A secret police swoop left a drug dealer without 10,000 ecstasy tablets and still facing a $210,000 bill to the underworld figure who supplied him.
He may even be pleased with this report of his guilty plea in the High Court at Christchurch - it will set the record straight about exactly what happened on April 3, 2008, when the drugs vanished.
Dean McArthur Keown, 56 and unemployed, is now in custody awaiting sentence after pleading guilty to charges of possessing the class B drug for supply, and supplying it. The offences carry maximum penalties of 14 years' jail.
The police describe Keown as a significant supplier of ecstasy to Christchurch, with retail turnover of well over $1 million.
They cracked the Auckland drug supply connection with their Operation Pave which ended with arrests on July 23, 2008.
Details of the drug ring and the police operation have been released after Keown's guilty pleas, with his sentencing scheduled for May 27 in Christchurch.
Keown and an associate were already under police surveillance when they drove to Auckland on March 3 and 4, 2008. Outside Sky City Casino, Keown met an English citizen who represented a large international drug syndicate supplying ecstasy to several large distributors.
Police believe the contact provided Keown with a large amount of ecstasy which was then driven back to Christchurch by his associate, while Keown flew back to ensure he kept his distance and reduced the risk.
The police then got a phone tap warrant, and were recording when Keown called the Auckland supplier on March 31 to say he had the money from the previous sale and wanted to buy another 6000 ecstasy tablets. Two days later police believe he spoke of an order for 10,000 tablets.
Keown and his associate again drove to Auckland where police believe Keown paid $210,000 and picked up the 10,000 tablets.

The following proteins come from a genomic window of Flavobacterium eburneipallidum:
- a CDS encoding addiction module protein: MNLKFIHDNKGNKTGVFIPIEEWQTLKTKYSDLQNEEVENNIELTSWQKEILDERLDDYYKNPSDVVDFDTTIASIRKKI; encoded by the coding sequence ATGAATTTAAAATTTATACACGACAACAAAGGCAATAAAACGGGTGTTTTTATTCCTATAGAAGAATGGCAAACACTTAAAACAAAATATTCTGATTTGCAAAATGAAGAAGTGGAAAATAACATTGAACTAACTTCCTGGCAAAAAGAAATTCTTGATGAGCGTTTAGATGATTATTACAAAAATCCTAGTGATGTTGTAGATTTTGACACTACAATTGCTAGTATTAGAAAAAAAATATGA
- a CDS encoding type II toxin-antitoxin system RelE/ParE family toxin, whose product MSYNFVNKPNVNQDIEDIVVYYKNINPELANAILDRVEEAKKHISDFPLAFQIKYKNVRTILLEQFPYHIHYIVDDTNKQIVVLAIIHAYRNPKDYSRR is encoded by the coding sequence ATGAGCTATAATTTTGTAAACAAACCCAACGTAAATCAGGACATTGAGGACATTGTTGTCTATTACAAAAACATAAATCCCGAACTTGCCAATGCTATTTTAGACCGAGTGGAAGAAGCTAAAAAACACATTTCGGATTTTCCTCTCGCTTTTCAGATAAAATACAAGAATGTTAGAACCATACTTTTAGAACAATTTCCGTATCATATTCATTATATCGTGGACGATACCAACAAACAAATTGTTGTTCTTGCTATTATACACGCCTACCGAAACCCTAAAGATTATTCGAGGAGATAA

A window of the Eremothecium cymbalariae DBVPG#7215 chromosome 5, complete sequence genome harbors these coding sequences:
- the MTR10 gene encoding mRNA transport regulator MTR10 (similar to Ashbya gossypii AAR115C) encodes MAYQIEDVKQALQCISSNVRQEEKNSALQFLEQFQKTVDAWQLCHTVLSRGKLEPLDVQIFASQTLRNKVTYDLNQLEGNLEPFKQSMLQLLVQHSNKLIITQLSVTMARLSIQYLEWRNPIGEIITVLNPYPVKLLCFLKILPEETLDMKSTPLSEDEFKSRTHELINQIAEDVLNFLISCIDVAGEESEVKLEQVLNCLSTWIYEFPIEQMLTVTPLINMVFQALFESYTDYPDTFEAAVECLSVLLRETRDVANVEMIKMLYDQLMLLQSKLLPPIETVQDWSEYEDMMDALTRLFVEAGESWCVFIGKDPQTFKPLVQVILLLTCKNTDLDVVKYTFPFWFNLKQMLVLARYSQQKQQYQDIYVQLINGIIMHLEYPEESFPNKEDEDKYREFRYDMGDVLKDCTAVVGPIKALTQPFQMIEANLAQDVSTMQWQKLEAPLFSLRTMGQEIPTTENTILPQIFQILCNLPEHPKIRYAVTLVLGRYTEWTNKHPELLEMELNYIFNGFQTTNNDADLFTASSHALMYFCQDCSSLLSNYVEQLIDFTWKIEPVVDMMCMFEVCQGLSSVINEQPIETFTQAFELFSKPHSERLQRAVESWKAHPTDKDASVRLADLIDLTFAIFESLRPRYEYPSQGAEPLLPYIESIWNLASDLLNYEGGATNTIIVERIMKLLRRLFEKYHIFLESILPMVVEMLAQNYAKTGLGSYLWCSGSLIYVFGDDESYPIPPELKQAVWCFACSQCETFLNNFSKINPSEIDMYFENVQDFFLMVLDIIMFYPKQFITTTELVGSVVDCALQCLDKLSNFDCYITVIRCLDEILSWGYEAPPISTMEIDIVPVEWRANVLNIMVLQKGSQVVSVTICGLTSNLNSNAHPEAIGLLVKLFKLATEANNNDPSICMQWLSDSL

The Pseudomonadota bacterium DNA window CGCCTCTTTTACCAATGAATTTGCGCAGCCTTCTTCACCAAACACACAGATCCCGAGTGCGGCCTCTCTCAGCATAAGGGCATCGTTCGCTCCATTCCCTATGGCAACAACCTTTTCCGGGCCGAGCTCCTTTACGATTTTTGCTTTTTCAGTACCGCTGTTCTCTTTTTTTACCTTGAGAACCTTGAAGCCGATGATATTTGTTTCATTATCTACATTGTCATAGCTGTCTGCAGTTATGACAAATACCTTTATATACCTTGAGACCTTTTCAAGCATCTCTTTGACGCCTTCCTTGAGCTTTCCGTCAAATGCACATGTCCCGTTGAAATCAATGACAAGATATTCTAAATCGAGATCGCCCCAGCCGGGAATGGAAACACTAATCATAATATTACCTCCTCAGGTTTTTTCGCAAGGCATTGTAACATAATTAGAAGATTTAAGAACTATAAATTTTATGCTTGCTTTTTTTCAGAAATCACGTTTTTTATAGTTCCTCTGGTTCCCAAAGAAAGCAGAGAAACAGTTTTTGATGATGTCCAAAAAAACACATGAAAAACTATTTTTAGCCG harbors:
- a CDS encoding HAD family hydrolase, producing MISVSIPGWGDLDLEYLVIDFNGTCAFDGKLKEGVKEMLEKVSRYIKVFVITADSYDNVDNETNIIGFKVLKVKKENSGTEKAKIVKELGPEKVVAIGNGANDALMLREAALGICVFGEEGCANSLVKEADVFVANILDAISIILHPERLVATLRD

Again, Keown flew south while his associate drove back to Christchurch. While the driver was away from the car, the police secretly raided it and took the 10,000 tablets from the boot. The driver returned to find them missing and phoned Keown to tell him things were "not so good".
Keown called his Auckland contact a few days later to say he had "a couple of problems". He travelled to Auckland to explain he could not repay the $210,000 debt for the drugs he had already obtained.
The Auckland contact called his "boss" in England, who later spoke to Keown by telephone. Police interceptions recorded the boss' name as Justin.
"It's not very good news I'm hearing," said the boss. "You know to be honest I don't really care what happened. You know you've still got to pay, don't you?"
Keown said he had enough money to buy more drugs and begin repaying the debt. Justin told him to borrow some of the money from a mate "so as to at least ease the pain for my side".
The next day Keown met his Auckland contact again, at a cafe, and they were seen exchanging bags. Police believe Keown picked up 4000 ecstasy tablets which would have had a street value of between $240,000 and $320,000. This time, Keown and his associate drove back to Christchurch together.
The 10,000 ecstasy tablets police had seized from the car six weeks earlier had a street value of between $600,000 and $800,000.
No ecstasy tablets were found in Keown's possession when search warrants were executed at the end of Operation Pave. He exercised his right to say nothing, but has now pleaded guilty.
I knew the Pom. He is the guy that a girl that i knew used to sneak drugs into Mt Eden Prison to. I ran into them at court, in October, i think it was...one of the times that i went to court last year anyway...back when every single time, i would see someone from that world. Him and his girlfriend had sat right in front of me, and turned around to talk to me. I had asked them how his case was going and she just shook her head and said "not good."
He had been arrested later than this guy, so no doubt we will see his sentence coming up in the news here soon, in the next few months. There were a whole group of people that were arrested due to this operation.
He had been kept in jail, on remand and refused bail for about 3 months after his initial arrest, because he was a flight risk or something. It was horrible, how much that had changed him. It didn't change him enough to stop doing drugs though. He was very obviously fried when i saw him in court, nearly a year later.